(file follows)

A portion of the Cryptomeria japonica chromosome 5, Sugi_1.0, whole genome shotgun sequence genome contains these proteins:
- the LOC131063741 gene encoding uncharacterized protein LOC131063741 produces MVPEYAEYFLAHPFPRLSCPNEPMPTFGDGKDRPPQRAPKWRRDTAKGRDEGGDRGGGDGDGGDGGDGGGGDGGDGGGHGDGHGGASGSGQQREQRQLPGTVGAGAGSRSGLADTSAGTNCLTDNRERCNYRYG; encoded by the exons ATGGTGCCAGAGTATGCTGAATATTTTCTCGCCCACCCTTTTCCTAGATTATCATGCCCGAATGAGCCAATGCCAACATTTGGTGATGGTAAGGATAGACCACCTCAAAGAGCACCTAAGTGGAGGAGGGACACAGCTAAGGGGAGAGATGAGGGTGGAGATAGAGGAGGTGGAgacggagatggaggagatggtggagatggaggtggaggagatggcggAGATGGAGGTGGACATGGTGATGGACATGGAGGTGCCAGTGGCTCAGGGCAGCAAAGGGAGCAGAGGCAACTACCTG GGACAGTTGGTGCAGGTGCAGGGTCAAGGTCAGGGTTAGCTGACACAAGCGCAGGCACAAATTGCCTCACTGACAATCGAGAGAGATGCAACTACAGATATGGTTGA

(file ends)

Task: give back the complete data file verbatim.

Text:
A portion of the Cryptomeria japonica chromosome 5, Sugi_1.0, whole genome shotgun sequence genome contains these proteins:
- the LOC131063741 gene encoding uncharacterized protein LOC131063741 produces MVPEYAEYFLAHPFPRLSCPNEPMPTFGDGKDRPPQRAPKWRRDTAKGRDEGGDRGGGDGDGGDGGDGGGGDGGDGGGHGDGHGGASGSGQQREQRQLPGTVGAGAGSRSGLADTSAGTNCLTDNRERCNYRYG; encoded by the exons ATGGTGCCAGAGTATGCTGAATATTTTCTCGCCCACCCTTTTCCTAGATTATCATGCCCGAATGAGCCAATGCCAACATTTGGTGATGGTAAGGATAGACCACCTCAAAGAGCACCTAAGTGGAGGAGGGACACAGCTAAGGGGAGAGATGAGGGTGGAGATAGAGGAGGTGGAgacggagatggaggagatggtggagatggaggtggaggagatggcggAGATGGAGGTGGACATGGTGATGGACATGGAGGTGCCAGTGGCTCAGGGCAGCAAAGGGAGCAGAGGCAACTACCTG GGACAGTTGGTGCAGGTGCAGGGTCAAGGTCAGGGTTAGCTGACACAAGCGCAGGCACAAATTGCCTCACTGACAATCGAGAGAGATGCAACTACAGATATGGTTGA